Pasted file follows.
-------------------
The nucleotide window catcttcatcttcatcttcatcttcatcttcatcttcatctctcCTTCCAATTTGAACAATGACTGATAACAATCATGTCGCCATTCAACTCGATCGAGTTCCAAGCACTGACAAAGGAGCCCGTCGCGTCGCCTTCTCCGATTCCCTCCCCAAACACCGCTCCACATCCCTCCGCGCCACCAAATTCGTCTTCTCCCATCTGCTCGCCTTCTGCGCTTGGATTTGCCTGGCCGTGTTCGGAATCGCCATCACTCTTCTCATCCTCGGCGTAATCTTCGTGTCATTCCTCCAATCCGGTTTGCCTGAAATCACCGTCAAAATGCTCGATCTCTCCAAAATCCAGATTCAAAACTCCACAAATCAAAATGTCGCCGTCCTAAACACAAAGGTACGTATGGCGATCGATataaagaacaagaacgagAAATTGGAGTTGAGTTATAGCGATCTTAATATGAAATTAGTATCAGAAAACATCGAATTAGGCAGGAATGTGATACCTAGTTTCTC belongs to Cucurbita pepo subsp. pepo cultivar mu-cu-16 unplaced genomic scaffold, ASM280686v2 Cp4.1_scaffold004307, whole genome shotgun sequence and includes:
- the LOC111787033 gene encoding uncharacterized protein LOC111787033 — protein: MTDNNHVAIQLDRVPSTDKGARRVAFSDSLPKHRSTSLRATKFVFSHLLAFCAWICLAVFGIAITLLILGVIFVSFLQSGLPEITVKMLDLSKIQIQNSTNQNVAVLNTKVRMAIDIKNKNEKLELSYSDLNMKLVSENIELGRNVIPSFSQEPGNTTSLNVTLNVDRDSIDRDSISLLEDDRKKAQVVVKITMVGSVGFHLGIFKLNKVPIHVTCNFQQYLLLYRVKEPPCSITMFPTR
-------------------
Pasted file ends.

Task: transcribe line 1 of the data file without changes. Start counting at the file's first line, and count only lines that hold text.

The nucleotide window catcttcatcttcatcttcatcttcatcttcatcttcatctctcCTTCCAATTTGAACAATGACTGATAACAATCATGTCGCCATTCAACTCGATCGAGTTCCAAGCACTGACAAAGGAGCCCGTCGCGTCGCCTTCTCCGATTCCCTCCCCAAACACCGCTCCACATCCCTCCGCGCCACCAAATTCGTCTTCTCCCATCTGCTCGCCTTCTGCGCTTGGATTTGCCTGGCCGTGTTCGGAATCGCCATCACTCTTCTCATCCTCGGCGTAATCTTCGTGTCATTCCTCCAATCCGGTTTGCCTGAAATCACCGTCAAAATGCTCGATCTCTCCAAAATCCAGATTCAAAACTCCACAAATCAAAATGTCGCCGTCCTAAACACAAAGGTACGTATGGCGATCGATataaagaacaagaacgagAAATTGGAGTTGAGTTATAGCGATCTTAATATGAAATTAGTATCAGAAAACATCGAATTAGGCAGGAATGTGATACCTAGTTTCTC belongs to Cucurbita pepo subsp. pepo cultivar mu-cu-16 unplaced genomic scaffold, ASM280686v2 Cp4.1_scaffold004307, whole genome shotgun sequence and includes: